Is this roughly correct or does ther alternator have a lower than 100a effective charge rate?

Does this mean it would take 9-10 hours to charge up from empty?

 

Below 70% to 80% state of charge batts will take all that alternator can generate at that particular speed, after that, charge rate will drop gradually until it's just a few amps at 100%.

 

So in your example up to, say 80%, it will take approx 2hrs at sufficient alternator speed and then at least 6 hrs (at a gradually reducing speed if you wish) to replace the remaining 20%

Edited by nb Innisfree

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Below 70% to 80% state of charge batts will take all that alternator can generate at that particular speed, after that, charge rate will drop gradually until it's just a few amps at 100%.

 

So in your example up to, say 80%, it will take approx 2hrs at sufficient alternator speed and then at least 6 hrs (at a gradually reducing speed if you wish) to replace the remaining 20%

 

cheers. Then it sounds like my alternator isn't pumping out enough juice at tickover. Is there anything I can do about that (other than hooking my travelpower up to my charger)?

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As said, it will take a supprisingly long time.

- Batterys charge sort of exponetially slowly as they get to towards being full.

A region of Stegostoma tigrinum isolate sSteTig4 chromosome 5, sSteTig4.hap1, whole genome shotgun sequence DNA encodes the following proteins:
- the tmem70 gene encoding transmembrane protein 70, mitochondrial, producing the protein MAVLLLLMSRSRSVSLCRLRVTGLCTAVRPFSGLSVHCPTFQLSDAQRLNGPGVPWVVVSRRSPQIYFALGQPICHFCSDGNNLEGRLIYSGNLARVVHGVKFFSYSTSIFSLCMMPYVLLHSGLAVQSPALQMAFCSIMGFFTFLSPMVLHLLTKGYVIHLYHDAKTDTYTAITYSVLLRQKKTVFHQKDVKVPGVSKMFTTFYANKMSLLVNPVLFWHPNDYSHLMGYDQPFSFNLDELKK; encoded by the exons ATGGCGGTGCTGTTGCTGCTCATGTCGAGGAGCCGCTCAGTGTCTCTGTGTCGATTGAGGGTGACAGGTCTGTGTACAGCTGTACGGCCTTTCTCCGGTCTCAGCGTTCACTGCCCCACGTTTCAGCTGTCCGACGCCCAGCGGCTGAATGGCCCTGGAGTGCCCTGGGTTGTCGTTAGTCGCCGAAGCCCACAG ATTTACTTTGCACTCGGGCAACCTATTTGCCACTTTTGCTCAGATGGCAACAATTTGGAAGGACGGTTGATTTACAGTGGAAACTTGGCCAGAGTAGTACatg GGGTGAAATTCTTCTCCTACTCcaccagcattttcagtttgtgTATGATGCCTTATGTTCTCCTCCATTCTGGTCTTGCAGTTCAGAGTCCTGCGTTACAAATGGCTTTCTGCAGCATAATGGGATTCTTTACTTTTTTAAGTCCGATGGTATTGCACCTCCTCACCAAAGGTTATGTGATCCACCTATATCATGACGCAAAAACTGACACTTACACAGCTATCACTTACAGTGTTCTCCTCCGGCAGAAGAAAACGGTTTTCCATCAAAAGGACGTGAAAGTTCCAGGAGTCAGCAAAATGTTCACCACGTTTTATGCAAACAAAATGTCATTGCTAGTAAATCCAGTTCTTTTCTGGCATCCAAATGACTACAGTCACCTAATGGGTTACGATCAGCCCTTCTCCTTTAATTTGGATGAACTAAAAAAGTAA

- When really slow you will get flatout bulk charging, but as the voltage comes up, the charge rate will decease. Espcailly if the cables are a bit small.

 

Leaving the fridge runing for a week will cane the batterys, particalarly if its a larger fridge, or if you have the temp turned down low. And running the batterys really flat wont do them any favours long term either. Although if the fridge was still running thats a lot better than if it wasnt. And 11.8 is a lot better than 10v! Espcailly if this was an underload voltage reading (with fridge running) rather than an relaxed open-terminal voltage reading.

- We read our battery volatage in the morning (fridge off over night) which means about 10hours off load before reading which give a fairly stable reading.

 

Do you have an ampmeter to see what the alternator is putting out? With low batterys you should get the rated output or close to it (have a look on the unit for stickers showing output rating). What is the voltage showing while under charge?

As said, you may also find a small increase from tickover (out of gear) will greatly increase the charging rate while moored. Hooking up the travel power to the inverter/charger may also indeed give a better charge.

 

How much are you using the laptop? A 50amp alternator at full whack is about 600watts, but if the fridge is drawing 50 most of the time, and the laptop 100 or so, and then you do some hoovering using the inverter and watch telly for four hours. the net input might not be huge!

 

ulitmaltly ofcause, if you really want to get the back up. Theres nothin quite like plugging into the mains for a 24hour spell.